While Germans are debating whether to extend the work week to help the country's ailing economy, some experts say many employees already spend almost 40 hours on the job each week.
Not that lazy after all?
When electronics giant Siemens and trade union representatives recently agreed to re-introduce the 40-hour work week at two German plants in return for a two-year job guarantee, some employers and conservative politicians hailed the deal as a way to secure jobs.
Union leaders meanwhile vehemently opposed the idea, saying that they had only agreed to the Siemens deal because the company, which had threatened to move 2,000 jobs to Hungary, agreed to invest in German factories.
Jürgen Peters (photo), the head of Germany's metal workers' union, IG Metall, said that a universal 40-hour work week would serve as the country's "biggest job destruction program since World War II" and denied reports that hundreds of German companies were trying to follow Siemens' lead.
But longer work weeks have been a topic during the current contract negotiations for 800,000 employees in the construction industry as well as 150,000 people employed by Germany's railway company, Deutsche Bahn.
Six million unemployed?
Peters added that unemployment figures would quickly rise should the work week be extended, leaving a total of six million Germans without jobs. Currently, about 4.3 million people are unemployed.
But experts from the federal agency that handles unemployment said the debate about an extended work week was futile as most Germans de facto work 40 hours. "We're not that bad," Eugen Spitznagel from the Federal Labor Agency's economic research institute, IAB, told Berliner Zeitung.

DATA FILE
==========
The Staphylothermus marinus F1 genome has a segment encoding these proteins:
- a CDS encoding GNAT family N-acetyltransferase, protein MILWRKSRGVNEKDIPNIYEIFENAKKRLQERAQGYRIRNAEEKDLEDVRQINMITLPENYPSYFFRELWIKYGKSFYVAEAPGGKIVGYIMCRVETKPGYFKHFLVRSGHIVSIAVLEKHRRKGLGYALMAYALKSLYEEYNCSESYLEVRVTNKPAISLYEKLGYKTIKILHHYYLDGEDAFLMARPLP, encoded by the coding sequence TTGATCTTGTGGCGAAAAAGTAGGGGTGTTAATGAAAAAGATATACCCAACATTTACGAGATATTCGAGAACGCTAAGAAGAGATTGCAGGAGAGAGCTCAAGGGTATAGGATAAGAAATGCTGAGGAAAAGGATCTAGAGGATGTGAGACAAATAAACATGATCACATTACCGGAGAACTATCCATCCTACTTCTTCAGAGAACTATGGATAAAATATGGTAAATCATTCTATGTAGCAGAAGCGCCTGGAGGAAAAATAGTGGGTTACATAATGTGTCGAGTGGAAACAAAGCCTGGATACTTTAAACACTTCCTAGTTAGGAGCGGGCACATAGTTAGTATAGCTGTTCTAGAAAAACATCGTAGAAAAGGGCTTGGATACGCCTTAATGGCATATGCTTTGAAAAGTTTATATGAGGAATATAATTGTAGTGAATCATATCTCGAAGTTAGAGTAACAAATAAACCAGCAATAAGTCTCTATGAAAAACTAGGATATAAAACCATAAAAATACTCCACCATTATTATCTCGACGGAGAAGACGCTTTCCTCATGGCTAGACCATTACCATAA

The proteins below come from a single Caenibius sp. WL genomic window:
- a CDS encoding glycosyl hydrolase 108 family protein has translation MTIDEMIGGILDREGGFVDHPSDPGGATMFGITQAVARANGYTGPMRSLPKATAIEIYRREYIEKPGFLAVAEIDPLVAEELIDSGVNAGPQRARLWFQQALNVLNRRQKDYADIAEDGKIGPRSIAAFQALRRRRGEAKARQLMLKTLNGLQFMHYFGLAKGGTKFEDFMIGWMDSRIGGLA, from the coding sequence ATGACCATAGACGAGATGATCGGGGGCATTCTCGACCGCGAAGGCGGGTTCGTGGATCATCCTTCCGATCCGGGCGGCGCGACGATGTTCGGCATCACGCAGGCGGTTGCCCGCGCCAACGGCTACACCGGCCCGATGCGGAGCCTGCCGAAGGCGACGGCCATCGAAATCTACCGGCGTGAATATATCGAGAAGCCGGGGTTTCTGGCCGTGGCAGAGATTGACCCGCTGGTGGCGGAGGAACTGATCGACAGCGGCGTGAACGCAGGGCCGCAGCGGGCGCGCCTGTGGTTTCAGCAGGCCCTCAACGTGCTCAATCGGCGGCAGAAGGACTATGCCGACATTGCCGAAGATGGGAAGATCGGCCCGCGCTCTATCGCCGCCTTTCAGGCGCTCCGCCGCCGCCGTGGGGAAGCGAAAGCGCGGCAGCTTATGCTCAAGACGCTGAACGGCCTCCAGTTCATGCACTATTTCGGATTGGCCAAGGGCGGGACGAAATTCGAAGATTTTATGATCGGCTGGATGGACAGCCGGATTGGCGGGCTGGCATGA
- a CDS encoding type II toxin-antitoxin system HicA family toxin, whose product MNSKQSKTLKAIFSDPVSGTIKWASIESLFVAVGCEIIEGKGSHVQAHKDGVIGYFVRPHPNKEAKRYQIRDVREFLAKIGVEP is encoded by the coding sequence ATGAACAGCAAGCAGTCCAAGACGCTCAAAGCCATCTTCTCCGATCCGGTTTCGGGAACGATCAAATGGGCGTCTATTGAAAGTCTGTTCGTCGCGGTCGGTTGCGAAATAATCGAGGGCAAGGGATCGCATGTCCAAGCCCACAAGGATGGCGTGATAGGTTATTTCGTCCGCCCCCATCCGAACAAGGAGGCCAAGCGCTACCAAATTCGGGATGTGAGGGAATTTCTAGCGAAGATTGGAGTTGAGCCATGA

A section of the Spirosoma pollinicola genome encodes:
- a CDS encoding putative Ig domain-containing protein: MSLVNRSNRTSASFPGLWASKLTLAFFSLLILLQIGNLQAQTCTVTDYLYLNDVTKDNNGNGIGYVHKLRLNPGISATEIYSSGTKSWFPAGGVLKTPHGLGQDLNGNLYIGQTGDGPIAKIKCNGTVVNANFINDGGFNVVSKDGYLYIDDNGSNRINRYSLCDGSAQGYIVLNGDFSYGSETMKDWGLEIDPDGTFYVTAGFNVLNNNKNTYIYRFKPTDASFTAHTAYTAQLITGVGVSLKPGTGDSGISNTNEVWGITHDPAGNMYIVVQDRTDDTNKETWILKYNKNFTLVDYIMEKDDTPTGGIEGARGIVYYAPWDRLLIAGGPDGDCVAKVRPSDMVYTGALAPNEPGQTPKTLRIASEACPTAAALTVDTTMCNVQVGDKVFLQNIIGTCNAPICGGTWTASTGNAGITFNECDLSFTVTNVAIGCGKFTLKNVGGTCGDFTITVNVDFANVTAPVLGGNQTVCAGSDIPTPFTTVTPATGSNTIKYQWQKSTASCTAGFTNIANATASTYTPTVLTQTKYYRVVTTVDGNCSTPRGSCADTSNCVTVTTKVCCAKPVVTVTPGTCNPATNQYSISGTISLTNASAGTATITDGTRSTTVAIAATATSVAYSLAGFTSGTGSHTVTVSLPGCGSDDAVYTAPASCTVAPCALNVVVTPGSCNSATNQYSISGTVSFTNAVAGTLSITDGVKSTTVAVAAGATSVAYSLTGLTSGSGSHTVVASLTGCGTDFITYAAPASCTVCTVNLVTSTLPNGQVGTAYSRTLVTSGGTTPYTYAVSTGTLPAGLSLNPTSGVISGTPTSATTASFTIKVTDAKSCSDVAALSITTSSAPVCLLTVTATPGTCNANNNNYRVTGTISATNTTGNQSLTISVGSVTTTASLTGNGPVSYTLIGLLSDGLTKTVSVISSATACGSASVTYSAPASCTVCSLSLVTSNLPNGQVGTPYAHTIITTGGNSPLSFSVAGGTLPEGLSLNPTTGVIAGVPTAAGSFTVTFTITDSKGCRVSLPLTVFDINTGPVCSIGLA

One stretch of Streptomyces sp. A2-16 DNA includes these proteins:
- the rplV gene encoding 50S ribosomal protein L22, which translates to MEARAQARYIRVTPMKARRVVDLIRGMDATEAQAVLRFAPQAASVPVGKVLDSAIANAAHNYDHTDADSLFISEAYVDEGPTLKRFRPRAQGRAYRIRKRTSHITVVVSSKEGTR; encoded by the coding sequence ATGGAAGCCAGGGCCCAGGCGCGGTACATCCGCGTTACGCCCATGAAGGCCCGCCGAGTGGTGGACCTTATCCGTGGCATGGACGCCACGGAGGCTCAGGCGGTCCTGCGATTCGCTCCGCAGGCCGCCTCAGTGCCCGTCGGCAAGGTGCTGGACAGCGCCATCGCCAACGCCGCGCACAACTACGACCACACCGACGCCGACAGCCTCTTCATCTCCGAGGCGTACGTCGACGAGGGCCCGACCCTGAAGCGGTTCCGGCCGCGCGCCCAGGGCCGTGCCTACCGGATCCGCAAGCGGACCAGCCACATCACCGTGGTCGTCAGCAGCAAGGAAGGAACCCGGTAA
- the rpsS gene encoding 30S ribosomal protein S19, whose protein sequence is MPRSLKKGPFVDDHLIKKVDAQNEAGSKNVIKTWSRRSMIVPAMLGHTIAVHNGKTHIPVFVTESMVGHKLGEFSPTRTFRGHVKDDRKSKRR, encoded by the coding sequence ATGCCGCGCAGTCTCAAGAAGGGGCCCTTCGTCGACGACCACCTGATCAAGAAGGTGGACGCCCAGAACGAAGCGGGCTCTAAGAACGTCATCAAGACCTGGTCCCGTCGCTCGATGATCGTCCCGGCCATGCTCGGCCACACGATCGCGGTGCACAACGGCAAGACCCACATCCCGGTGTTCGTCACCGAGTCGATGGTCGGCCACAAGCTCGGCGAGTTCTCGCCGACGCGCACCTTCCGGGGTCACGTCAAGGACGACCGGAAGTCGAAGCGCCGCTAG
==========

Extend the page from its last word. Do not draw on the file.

While Germany's average work week with 37.7 hours ranked among the shorter ones when compared to other EU countries, most people actually ended up working longer than contractually required, bumping the actual work week to 39.9 hours, Spitznagel said. That puts the country just below the average work week of the 15 old EU countries, which is exactly 40 hours.
Labor contracts already require Greeks, Poles and Hungarians to work 40 hours per week, while workers in France only have to spend 35 hours on the job.
A risk of deflation?
Other economic experts cautioned however that extending the work week could actually harm Germany's economy: The resulting lower hourly wages would dampen consumer spending and lead to decreasing prices. "Should the 40-hour work week become the norm here, we would face a risk of deflation," Peter Bofinger, a member of the government's economic advisory council, told Berliner Zeitung.
While some companies, such as carmaker BMW, said they planned to look at longer work weeks in certain sectors, others, including Deutsche Post, already have flexible contracts in place that allow work weeks with up to 48 hours. At Telekom, however, executives said a longer work week was the last thing they needed. "Our problem isn't that we have too much work to do, but rather too little, considering the number of employees," said the company's CEO, Kai-Uwe Ricke, adding that Telekom had recently lowered its average work week to 34 hours.